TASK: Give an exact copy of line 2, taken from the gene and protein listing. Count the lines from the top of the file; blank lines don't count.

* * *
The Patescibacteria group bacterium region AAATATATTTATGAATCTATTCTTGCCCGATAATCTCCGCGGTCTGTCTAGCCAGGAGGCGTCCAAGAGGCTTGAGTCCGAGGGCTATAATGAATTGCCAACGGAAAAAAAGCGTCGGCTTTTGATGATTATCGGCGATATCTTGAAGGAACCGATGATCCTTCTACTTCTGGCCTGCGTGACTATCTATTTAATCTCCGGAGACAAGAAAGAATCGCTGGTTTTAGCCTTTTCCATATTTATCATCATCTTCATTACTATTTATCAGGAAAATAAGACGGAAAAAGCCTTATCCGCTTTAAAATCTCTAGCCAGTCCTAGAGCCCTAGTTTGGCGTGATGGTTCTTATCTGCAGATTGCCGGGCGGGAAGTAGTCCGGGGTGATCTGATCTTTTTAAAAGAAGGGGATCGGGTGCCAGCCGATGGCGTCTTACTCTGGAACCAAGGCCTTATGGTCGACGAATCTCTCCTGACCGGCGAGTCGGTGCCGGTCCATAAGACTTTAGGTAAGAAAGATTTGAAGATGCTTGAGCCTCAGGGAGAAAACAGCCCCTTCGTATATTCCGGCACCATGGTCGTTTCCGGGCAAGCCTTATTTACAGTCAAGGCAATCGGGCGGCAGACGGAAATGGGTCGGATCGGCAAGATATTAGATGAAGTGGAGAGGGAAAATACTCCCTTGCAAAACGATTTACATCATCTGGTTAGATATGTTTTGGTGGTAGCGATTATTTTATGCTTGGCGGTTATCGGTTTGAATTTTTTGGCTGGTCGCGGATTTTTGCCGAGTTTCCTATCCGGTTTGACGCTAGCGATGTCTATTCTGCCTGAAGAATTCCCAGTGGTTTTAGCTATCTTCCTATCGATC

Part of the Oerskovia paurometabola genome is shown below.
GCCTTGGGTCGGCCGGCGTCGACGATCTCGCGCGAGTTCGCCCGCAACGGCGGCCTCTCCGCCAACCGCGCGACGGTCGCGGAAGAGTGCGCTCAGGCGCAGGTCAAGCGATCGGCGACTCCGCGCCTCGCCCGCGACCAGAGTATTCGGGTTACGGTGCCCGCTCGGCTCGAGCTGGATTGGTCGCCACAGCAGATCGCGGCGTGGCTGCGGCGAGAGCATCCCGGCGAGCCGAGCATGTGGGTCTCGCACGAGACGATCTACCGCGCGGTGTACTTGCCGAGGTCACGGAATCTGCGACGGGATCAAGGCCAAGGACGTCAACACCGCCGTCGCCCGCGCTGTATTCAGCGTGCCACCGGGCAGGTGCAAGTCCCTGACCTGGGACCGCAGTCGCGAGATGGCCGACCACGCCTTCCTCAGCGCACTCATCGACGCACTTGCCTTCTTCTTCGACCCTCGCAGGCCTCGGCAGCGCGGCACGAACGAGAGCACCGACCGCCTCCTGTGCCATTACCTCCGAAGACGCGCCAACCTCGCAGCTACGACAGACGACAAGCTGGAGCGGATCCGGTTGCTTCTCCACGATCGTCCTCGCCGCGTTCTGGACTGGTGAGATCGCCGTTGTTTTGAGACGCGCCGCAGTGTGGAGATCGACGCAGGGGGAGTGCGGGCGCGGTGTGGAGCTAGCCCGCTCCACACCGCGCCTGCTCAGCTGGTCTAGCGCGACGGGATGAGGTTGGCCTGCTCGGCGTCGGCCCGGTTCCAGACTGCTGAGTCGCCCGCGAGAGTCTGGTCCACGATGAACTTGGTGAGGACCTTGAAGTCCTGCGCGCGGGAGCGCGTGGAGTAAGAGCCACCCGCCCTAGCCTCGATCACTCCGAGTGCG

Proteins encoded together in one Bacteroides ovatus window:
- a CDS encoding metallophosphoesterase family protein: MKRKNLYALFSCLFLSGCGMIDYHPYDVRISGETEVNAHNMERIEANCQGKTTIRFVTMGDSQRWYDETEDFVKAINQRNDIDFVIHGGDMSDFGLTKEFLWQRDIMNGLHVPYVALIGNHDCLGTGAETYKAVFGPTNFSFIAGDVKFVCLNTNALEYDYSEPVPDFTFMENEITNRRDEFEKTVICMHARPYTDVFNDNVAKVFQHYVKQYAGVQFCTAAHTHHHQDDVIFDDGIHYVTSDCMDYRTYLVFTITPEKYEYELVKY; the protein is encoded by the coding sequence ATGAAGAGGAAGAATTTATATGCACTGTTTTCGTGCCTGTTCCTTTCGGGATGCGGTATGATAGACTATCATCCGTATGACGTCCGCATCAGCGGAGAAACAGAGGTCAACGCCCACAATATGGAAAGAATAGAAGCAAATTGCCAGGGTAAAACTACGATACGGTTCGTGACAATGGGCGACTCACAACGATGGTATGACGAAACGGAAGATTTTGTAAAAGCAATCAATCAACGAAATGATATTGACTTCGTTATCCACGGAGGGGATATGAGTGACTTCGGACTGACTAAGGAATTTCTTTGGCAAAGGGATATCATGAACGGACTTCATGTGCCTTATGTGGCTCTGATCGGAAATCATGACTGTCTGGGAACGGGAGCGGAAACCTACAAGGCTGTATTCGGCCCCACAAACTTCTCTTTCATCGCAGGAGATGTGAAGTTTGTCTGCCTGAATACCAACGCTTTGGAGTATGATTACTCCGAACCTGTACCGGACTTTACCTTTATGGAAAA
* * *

Part of the Oerskovia paurometabola genome is shown below.